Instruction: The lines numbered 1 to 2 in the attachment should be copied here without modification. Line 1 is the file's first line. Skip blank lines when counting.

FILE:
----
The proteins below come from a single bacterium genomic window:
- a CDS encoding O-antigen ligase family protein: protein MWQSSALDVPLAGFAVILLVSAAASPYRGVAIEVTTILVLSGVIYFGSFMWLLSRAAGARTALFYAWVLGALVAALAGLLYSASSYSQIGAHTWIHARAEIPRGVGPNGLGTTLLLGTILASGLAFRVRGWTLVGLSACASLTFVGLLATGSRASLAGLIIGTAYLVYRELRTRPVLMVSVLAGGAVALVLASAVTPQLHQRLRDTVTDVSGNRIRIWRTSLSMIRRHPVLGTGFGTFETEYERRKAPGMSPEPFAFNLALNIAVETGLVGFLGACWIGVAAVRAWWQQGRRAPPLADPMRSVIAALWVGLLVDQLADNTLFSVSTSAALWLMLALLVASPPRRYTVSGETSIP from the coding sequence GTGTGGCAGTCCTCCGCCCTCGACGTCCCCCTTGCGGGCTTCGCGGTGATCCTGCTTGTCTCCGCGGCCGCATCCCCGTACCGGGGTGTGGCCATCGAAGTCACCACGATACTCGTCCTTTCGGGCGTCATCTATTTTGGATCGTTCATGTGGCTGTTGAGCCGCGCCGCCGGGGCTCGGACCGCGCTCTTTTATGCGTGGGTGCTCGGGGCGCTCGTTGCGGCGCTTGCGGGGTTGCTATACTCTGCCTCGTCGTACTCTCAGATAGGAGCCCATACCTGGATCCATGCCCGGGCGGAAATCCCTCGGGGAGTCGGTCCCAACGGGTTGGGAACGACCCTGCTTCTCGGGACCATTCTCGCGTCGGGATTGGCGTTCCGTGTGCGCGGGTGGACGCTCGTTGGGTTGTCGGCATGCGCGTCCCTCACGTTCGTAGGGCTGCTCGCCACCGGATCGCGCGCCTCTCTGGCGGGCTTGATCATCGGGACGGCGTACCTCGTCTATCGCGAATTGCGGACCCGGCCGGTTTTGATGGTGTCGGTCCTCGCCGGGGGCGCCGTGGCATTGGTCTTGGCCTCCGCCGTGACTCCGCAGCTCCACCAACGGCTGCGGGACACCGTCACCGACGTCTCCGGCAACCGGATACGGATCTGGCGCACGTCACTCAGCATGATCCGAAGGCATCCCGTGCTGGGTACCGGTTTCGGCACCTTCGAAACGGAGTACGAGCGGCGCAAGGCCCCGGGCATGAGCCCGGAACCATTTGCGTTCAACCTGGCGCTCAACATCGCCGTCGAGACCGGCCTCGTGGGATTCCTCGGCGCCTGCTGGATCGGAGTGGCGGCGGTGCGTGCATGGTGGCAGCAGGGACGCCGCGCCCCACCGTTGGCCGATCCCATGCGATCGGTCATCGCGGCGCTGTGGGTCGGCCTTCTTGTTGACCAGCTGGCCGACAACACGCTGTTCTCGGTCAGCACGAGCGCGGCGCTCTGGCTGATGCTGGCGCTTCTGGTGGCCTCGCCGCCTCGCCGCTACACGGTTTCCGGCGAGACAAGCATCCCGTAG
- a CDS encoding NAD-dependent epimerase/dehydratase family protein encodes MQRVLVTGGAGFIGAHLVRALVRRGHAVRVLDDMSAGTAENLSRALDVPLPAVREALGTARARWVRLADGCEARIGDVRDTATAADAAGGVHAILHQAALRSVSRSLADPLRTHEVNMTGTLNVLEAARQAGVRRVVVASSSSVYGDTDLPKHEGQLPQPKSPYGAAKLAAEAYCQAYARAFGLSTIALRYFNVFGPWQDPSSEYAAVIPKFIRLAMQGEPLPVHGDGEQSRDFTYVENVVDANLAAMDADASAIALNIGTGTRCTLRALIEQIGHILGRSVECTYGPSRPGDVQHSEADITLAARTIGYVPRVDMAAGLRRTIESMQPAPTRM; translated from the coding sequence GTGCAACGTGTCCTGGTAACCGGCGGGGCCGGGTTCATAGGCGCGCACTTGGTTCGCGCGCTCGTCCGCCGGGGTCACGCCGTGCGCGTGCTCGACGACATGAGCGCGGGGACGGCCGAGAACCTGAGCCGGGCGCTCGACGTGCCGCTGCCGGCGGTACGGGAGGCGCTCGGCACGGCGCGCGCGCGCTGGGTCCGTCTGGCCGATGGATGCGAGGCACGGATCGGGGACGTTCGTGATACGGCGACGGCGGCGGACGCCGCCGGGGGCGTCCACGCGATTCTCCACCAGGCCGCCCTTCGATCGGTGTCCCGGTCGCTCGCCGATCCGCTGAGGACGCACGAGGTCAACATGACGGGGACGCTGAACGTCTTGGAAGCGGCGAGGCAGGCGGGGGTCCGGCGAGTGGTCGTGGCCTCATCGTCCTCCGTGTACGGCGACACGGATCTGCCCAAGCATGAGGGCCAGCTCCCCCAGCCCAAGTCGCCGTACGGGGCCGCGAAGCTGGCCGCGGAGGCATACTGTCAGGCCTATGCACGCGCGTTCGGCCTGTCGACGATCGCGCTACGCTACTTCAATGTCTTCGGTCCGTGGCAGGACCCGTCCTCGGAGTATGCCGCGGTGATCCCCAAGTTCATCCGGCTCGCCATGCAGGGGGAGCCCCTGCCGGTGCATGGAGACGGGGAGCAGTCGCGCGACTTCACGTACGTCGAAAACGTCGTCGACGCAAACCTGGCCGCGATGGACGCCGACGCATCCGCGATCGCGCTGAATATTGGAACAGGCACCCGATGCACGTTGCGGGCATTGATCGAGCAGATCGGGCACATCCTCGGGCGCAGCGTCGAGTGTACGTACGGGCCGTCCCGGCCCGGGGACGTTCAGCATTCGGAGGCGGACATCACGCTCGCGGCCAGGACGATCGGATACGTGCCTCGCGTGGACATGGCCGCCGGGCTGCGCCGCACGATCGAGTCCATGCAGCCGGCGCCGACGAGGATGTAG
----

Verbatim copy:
The proteins below come from a single bacterium genomic window:
- a CDS encoding O-antigen ligase family protein: protein MWQSSALDVPLAGFAVILLVSAAASPYRGVAIEVTTILVLSGVIYFGSFMWLLSRAAGARTALFYAWVLGALVAALAGLLYSASSYSQIGAHTWIHARAEIPRGVGPNGLGTTLLLGTILASGLAFRVRGWTLVGLSACASLTFVGLLATGSRASLAGLIIGTAYLVYRELRTRPVLMVSVLAGGAVALVLASAVTPQLHQRLRDTVTDVSGNRIRIWRTSLSMIRRHPVLGTGFGTFETEYERRKAPGMSPEPFAFNLALNIAVETGLVGFLGACWIGVAAVRAWWQQGRRAPPLADPMRSVIAALWVGLLVDQLADNTLFSVSTSAALWLMLALLVASPPRRYTVSGETSIP from the coding sequence GTGTGGCAGTCCTCCGCCCTCGACGTCCCCCTTGCGGGCTTCGCGGTGATCCTGCTTGTCTCCGCGGCCGCATCCCCGTACCGGGGTGTGGCCATCGAAGTCACCACGATACTCGTCCTTTCGGGCGTCATCTATTTTGGATCGTTCATGTGGCTGTTGAGCCGCGCCGCCGGGGCTCGGACCGCGCTCTTTTATGCGTGGGTGCTCGGGGCGCTCGTTGCGGCGCTTGCGGGGTTGCTATACTCTGCCTCGTCGTACTCTCAGATAGGAGCCCATACCTGGATCCATGCCCGGGCGGAAATCCCTCGGGGAGTCGGTCCCAACGGGTTGGGAACGACCCTGCTTCTCGGGACCATTCTCGCGTCGGGATTGGCGTTCCGTGTGCGCGGGTGGACGCTCGTTGGGTTGTCGGCATGCGCGTCCCTCACGTTCGTAGGGCTGCTCGCCACCGGATCGCGCGCCTCTCTGGCGGGCTTGATCATCGGGACGGCGTACCTCGTCTATCGCGAATTGCGGACCCGGCCGGTTTTGATGGTGTCGGTCCTCGCCGGGGGCGCCGTGGCATTGGTCTTGGCCTCCGCCGTGACTCCGCAGCTCCACCAACGGCTGCGGGACACCGTCACCGACGTCTCCGGCAACCGGATACGGATCTGGCGCACGTCACTCAGCATGATCCGAAGGCATCCCGTGCTGGGTACCGGTTTCGGCACCTTCGAAACGGAGTACGAGCGGCGCAAGGCCCCGGGCATGAGCCCGGAACCATTTGCGTTCAACCTGGCGCTCAACATCGCCGTCGAGACCGGCCTCGTGGGATTCCTCGGCGCCTGCTGGATCGGAGTGGCGGCGGTGCGTGCATGGTGGCAGCAGGGACGCCGCGCCCCACCGTTGGCCGATCCCATGCGATCGGTCATCGCGGCGCTGTGGGTCGGCCTTCTTGTTGACCAGCTGGCCGACAACACGCTGTTCTCGGTCAGCACGAGCGCGGCGCTCTGGCTGATGCTGGCGCTTCTGGTGGCCTCGCCGCCTCGCCGCTACACGGTTTCCGGCGAGACAAGCATCCCGTAG